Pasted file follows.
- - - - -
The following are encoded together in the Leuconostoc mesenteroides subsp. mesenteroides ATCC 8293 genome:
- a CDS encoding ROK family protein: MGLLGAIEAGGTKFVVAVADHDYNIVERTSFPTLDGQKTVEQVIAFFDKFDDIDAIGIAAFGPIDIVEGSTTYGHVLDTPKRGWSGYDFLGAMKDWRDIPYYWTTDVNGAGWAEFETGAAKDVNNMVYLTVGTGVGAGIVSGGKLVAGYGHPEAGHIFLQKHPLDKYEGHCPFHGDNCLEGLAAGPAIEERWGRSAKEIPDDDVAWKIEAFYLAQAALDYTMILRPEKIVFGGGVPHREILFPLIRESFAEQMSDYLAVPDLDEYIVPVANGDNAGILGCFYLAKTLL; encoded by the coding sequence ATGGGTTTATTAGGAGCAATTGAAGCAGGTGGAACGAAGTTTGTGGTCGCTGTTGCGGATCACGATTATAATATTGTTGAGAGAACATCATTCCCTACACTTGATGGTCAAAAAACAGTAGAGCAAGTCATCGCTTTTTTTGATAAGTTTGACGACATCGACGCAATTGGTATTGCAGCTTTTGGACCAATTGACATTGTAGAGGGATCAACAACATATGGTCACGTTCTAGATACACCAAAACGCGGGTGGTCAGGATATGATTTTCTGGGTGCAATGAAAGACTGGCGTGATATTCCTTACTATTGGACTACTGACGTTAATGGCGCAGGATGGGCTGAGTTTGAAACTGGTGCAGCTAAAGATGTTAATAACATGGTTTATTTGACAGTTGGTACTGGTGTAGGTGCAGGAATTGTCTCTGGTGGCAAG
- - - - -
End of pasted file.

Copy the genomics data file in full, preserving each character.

The following are encoded together in the Leuconostoc mesenteroides subsp. mesenteroides ATCC 8293 genome:
- a CDS encoding ROK family protein: MGLLGAIEAGGTKFVVAVADHDYNIVERTSFPTLDGQKTVEQVIAFFDKFDDIDAIGIAAFGPIDIVEGSTTYGHVLDTPKRGWSGYDFLGAMKDWRDIPYYWTTDVNGAGWAEFETGAAKDVNNMVYLTVGTGVGAGIVSGGKLVAGYGHPEAGHIFLQKHPLDKYEGHCPFHGDNCLEGLAAGPAIEERWGRSAKEIPDDDVAWKIEAFYLAQAALDYTMILRPEKIVFGGGVPHREILFPLIRESFAEQMSDYLAVPDLDEYIVPVANGDNAGILGCFYLAKTLL; encoded by the coding sequence ATGGGTTTATTAGGAGCAATTGAAGCAGGTGGAACGAAGTTTGTGGTCGCTGTTGCGGATCACGATTATAATATTGTTGAGAGAACATCATTCCCTACACTTGATGGTCAAAAAACAGTAGAGCAAGTCATCGCTTTTTTTGATAAGTTTGACGACATCGACGCAATTGGTATTGCAGCTTTTGGACCAATTGACATTGTAGAGGGATCAACAACATATGGTCACGTTCTAGATACACCAAAACGCGGGTGGTCAGGATATGATTTTCTGGGTGCAATGAAAGACTGGCGTGATATTCCTTACTATTGGACTACTGACGTTAATGGCGCAGGATGGGCTGAGTTTGAAACTGGTGCAGCTAAAGATGTTAATAACATGGTTTATTTGACAGTTGGTACTGGTGTAGGTGCAGGAATTGTCTCTGGTGGCAAG